20 things we learned about democracy in March 2015

The General Election is (nearly) here! And here at Democratic Audit UK, we’ve been ferreting away trying to find the most interesting clumps of information, conjecture, opinion and miscellaneous. Collating it all for your pleasure, as ever, is Sean Kippin, who has been helped enormously by the launch of the Democratic Dashboard – a new voter resource bringing together hitherto unprecedented information for the convenience of voters up and down the country. 

1) Voter information can only get better

A brand, spanking new, top-class voter information resource (the Democratic Dashboard) is now available at democraticdashboard.com. Find out more.



2) Bunch of mugs 

Mugs are now a battleground in the war of the election. Find out more here, and here



3) Read the small print

Our First Past the Post electoral system is flawed in more ways than one. Find out more here



4) Solero-no-go

The Scottish First Minister’s press team make interviews conditional on interviewers not mentioning particular iced lollies, given previous embarrassments. Find out more here



5) Fear and loathing on the campaign trail

Rancour across party lines now means that for some, partisan prejudice can be stronger than racial prejudice. Find out more here



6) Costly threeway

Watford, a three-way ultra marginal seat, received the most donations in 2014, according to information gleaned by the Democratic Dashboard team. Find out more here



7) Bleeding heart… Conservatives?

Scotland isn’t necessarily more left-wing than the rest of the United Kingdom, according to Paul Cairney, writing for the Conversation. Find out more here



8) Covert action

Some parliamentary candidates act in very strange ways indeed. Find out more here.



9) Fully attuned 

The Green Party have an interesting conference ritual, called “Attunement”. Find out more here



10)  Hinterland 

Political leaders need not have an enormous amount of interests outside of politics in order to be voted for in their droves. Find out more here



11) Power cut

Not all votes are equal. Not by a long shot, according to the Democratic Dashboard. Find out more here.



12) Electoral under-registration  

New electoral registration rules mean students are likely to be under-represented in the 2015 election, according to research by the LSE’s Jack Blumenau, Tony Travers, and Simon Hix . Find out more here



13) Rebel, Rebel, Rebel, Rebel, Rebel…

The current Government backbenches have been more rebellious than any in the last 50 years. Find out more here



14) Exhortation

Britain’s new greatest orator isn’t the Prime Minister, let alone the leader of the opposition, but the Welsh firebrand… Michael Sheen. See his oration here.



15) Leaping Salmond and Sturgeon 

The SNP have turned the electoral map upside down north of the border – meaning that it could be almost unrecognisable after the election. Find out more here



16) Speaker-Easy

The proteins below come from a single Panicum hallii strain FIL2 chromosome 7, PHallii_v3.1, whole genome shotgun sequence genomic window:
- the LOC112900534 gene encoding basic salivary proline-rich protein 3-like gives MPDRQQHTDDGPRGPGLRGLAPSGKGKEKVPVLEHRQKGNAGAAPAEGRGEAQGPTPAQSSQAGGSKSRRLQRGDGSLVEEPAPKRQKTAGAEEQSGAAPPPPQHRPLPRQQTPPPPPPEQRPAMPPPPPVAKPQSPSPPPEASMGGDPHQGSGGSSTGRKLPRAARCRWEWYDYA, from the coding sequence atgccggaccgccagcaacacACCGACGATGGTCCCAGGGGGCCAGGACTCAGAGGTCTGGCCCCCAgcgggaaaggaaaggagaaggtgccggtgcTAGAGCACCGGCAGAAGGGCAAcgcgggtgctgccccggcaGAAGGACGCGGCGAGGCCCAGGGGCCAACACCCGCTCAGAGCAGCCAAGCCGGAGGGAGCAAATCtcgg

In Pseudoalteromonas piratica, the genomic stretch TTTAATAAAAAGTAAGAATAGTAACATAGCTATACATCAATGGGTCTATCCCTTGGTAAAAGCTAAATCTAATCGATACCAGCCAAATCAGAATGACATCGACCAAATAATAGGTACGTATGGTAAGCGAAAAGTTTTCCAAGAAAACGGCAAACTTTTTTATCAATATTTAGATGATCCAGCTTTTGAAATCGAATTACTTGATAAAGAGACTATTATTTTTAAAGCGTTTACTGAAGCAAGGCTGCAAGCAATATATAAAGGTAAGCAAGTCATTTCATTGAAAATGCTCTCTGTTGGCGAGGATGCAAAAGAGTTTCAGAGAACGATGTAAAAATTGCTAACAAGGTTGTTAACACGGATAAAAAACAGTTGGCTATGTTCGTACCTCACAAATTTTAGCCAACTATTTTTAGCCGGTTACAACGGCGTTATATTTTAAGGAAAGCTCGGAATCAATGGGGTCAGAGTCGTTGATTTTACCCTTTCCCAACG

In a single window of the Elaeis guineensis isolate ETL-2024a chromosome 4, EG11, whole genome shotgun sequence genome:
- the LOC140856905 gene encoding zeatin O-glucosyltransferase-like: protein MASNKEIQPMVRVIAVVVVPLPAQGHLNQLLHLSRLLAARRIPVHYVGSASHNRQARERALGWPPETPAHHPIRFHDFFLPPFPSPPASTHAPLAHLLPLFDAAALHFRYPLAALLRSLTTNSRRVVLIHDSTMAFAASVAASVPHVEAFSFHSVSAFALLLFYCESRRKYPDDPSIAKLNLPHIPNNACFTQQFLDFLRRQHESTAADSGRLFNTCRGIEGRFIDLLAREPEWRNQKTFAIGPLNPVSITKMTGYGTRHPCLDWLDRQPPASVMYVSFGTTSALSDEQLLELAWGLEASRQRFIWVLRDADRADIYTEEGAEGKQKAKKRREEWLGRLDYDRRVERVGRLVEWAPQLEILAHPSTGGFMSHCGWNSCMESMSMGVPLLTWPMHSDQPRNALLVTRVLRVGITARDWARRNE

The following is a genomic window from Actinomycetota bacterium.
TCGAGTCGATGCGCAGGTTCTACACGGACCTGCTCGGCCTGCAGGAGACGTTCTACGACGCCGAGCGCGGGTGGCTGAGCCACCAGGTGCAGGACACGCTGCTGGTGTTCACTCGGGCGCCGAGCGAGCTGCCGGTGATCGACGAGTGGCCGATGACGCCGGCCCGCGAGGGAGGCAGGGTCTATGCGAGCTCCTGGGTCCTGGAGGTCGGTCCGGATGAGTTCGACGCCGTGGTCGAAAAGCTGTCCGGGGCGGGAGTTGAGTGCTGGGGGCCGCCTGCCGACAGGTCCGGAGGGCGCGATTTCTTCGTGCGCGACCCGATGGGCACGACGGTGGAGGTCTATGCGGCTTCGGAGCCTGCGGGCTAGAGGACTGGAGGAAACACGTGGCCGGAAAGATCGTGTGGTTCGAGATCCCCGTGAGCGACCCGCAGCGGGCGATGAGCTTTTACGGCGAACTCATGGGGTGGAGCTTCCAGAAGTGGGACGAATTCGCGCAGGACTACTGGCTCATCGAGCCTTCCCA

The Speaker of the House of Commons does have allies in the Conservative Party, after all (just not many of them). Find out more here and here



17) Brexit Music (Not a Film) 

The economic consequences of the UK leaving the EU are severe, according to Swati Dhingra, Gianmarco Ottaviano and Thomas Sampson. Find out more here



18) Crisis? Oh, that crisis… 

The public are fairly sure that there’s an NHS funding crisis, according to the latest British Social Attitudes Survey. Find out more here

NHS Petition Hand-in: Nick Clegg


19) Vot-E E-arly, and often

The General Election will be a digital one, but not necessarily in the way you might think, according to Nick Ansted. Find out more here.



20) Purple haze

If the 2015 General Election map looks anything like the 2014 European elections, we’re in for a very big change indeed. Find out more here


Note: this post represents the views of the author, and not those of Democratic Audit or the LSE. Please read our comments policy before posting. 

Roundtable - Sean Kippin, Democratic AuditSean Kippin is Managing Editor of Democratic Audit. He received a Degree in Politics from the University of Northumbria in 2008, and an MSc in Political Theory from the London School of Economics in 2011. From 2008 to 2012 he worked for the Rt Hon Nick Brown MP in Newcastle and in the House of Commons, and for Alex Cunningham MP. He has also worked at the Smith Institute think tank, and as an intern for the Co-operative Party. He has been at Democratic Audit since June 2013, and can be found on twitter at @se_kip.

1) democraticdashboard; 2) Jamal Fanaian, CC BY 2.0; 3) hugovk, CC BY NC SA 2.0; 4) Scottish Government, CC BY NC 2.0; 5) Anirvan, CC BY NC 2.0; 6) Clive A. Brown, CC BY NC 2.0; 7) Scottish Government, CC BY NC 2.0; 8) Bryce Mullet, CC BY NC 2.0; 9) Wavy1, CC BY NC 2.0; 10) Lex McKee, CC BY NC 2.0; 11) Don McCullough, CC BY NC 2.0; 12) Alexandre Duret-Lutz, CC BY NC 2.0; 13) Finlayfox, CC BY SA 2.0; 14) Tom Beardshaw, CC BY NC SA 2.0; 15) mikkashar, CC BY NC 2.0; 16) UK Parliament, CC BY NC 2.0; 17) Feans, CC BY 2.0; 18) 38 Degrees, CC BY 2.0; 19) Daniel Bagel, CC BY NC 2.0; 20) murfomurf, CC BY NC 2.0

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